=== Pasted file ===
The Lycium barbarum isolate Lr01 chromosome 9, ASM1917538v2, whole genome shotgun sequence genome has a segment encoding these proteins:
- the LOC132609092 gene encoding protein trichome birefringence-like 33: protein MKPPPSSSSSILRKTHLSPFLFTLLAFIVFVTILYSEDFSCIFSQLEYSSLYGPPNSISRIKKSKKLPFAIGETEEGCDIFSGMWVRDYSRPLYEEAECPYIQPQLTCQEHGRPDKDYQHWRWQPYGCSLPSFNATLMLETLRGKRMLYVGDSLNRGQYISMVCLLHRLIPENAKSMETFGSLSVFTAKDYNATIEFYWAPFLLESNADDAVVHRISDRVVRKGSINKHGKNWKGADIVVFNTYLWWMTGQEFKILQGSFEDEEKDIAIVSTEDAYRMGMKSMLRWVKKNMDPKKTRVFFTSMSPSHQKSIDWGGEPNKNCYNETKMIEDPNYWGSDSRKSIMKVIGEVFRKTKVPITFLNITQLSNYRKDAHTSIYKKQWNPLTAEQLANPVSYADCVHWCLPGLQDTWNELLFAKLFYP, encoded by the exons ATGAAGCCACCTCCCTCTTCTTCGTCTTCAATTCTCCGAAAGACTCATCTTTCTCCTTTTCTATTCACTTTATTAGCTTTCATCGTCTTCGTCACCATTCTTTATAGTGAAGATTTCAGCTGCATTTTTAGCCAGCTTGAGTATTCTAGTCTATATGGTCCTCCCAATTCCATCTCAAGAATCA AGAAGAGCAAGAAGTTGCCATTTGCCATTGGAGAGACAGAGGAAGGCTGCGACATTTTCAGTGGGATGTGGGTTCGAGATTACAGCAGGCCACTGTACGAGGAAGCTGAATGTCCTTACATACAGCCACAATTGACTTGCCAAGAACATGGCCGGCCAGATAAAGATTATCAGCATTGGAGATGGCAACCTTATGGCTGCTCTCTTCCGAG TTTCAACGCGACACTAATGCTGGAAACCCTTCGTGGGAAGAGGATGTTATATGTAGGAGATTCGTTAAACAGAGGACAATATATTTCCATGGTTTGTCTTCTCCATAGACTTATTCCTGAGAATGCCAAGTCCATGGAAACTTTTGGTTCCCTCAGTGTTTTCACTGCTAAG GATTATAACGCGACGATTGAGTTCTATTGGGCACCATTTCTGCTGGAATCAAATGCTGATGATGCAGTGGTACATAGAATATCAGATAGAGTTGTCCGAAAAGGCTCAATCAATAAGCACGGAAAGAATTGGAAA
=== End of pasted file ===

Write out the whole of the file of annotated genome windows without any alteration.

The Lycium barbarum isolate Lr01 chromosome 9, ASM1917538v2, whole genome shotgun sequence genome has a segment encoding these proteins:
- the LOC132609092 gene encoding protein trichome birefringence-like 33: protein MKPPPSSSSSILRKTHLSPFLFTLLAFIVFVTILYSEDFSCIFSQLEYSSLYGPPNSISRIKKSKKLPFAIGETEEGCDIFSGMWVRDYSRPLYEEAECPYIQPQLTCQEHGRPDKDYQHWRWQPYGCSLPSFNATLMLETLRGKRMLYVGDSLNRGQYISMVCLLHRLIPENAKSMETFGSLSVFTAKDYNATIEFYWAPFLLESNADDAVVHRISDRVVRKGSINKHGKNWKGADIVVFNTYLWWMTGQEFKILQGSFEDEEKDIAIVSTEDAYRMGMKSMLRWVKKNMDPKKTRVFFTSMSPSHQKSIDWGGEPNKNCYNETKMIEDPNYWGSDSRKSIMKVIGEVFRKTKVPITFLNITQLSNYRKDAHTSIYKKQWNPLTAEQLANPVSYADCVHWCLPGLQDTWNELLFAKLFYP, encoded by the exons ATGAAGCCACCTCCCTCTTCTTCGTCTTCAATTCTCCGAAAGACTCATCTTTCTCCTTTTCTATTCACTTTATTAGCTTTCATCGTCTTCGTCACCATTCTTTATAGTGAAGATTTCAGCTGCATTTTTAGCCAGCTTGAGTATTCTAGTCTATATGGTCCTCCCAATTCCATCTCAAGAATCA AGAAGAGCAAGAAGTTGCCATTTGCCATTGGAGAGACAGAGGAAGGCTGCGACATTTTCAGTGGGATGTGGGTTCGAGATTACAGCAGGCCACTGTACGAGGAAGCTGAATGTCCTTACATACAGCCACAATTGACTTGCCAAGAACATGGCCGGCCAGATAAAGATTATCAGCATTGGAGATGGCAACCTTATGGCTGCTCTCTTCCGAG TTTCAACGCGACACTAATGCTGGAAACCCTTCGTGGGAAGAGGATGTTATATGTAGGAGATTCGTTAAACAGAGGACAATATATTTCCATGGTTTGTCTTCTCCATAGACTTATTCCTGAGAATGCCAAGTCCATGGAAACTTTTGGTTCCCTCAGTGTTTTCACTGCTAAG GATTATAACGCGACGATTGAGTTCTATTGGGCACCATTTCTGCTGGAATCAAATGCTGATGATGCAGTGGTACATAGAATATCAGATAGAGTTGTCCGAAAAGGCTCAATCAATAAGCACGGAAAGAATTGGAAA